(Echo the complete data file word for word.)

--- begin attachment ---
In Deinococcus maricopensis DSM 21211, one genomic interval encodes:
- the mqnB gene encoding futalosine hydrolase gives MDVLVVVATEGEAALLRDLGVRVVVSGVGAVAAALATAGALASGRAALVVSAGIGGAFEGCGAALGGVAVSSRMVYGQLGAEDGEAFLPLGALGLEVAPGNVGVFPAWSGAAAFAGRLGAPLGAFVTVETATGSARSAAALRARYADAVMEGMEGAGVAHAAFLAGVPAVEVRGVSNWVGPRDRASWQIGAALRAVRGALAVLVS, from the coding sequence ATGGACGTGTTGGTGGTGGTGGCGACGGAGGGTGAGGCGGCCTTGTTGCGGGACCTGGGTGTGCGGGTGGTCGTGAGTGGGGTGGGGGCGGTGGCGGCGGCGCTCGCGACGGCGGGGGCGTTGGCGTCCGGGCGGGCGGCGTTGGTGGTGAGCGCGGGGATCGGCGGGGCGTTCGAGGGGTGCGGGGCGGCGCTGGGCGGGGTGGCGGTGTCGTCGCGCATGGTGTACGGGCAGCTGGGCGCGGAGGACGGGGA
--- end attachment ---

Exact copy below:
In Deinococcus maricopensis DSM 21211, one genomic interval encodes:
- the mqnB gene encoding futalosine hydrolase gives MDVLVVVATEGEAALLRDLGVRVVVSGVGAVAAALATAGALASGRAALVVSAGIGGAFEGCGAALGGVAVSSRMVYGQLGAEDGEAFLPLGALGLEVAPGNVGVFPAWSGAAAFAGRLGAPLGAFVTVETATGSARSAAALRARYADAVMEGMEGAGVAHAAFLAGVPAVEVRGVSNWVGPRDRASWQIGAALRAVRGALAVLVS, from the coding sequence ATGGACGTGTTGGTGGTGGTGGCGACGGAGGGTGAGGCGGCCTTGTTGCGGGACCTGGGTGTGCGGGTGGTCGTGAGTGGGGTGGGGGCGGTGGCGGCGGCGCTCGCGACGGCGGGGGCGTTGGCGTCCGGGCGGGCGGCGTTGGTGGTGAGCGCGGGGATCGGCGGGGCGTTCGAGGGGTGCGGGGCGGCGCTGGGCGGGGTGGCGGTGTCGTCGCGCATGGTGTACGGGCAGCTGGGCGCGGAGGACGGGGA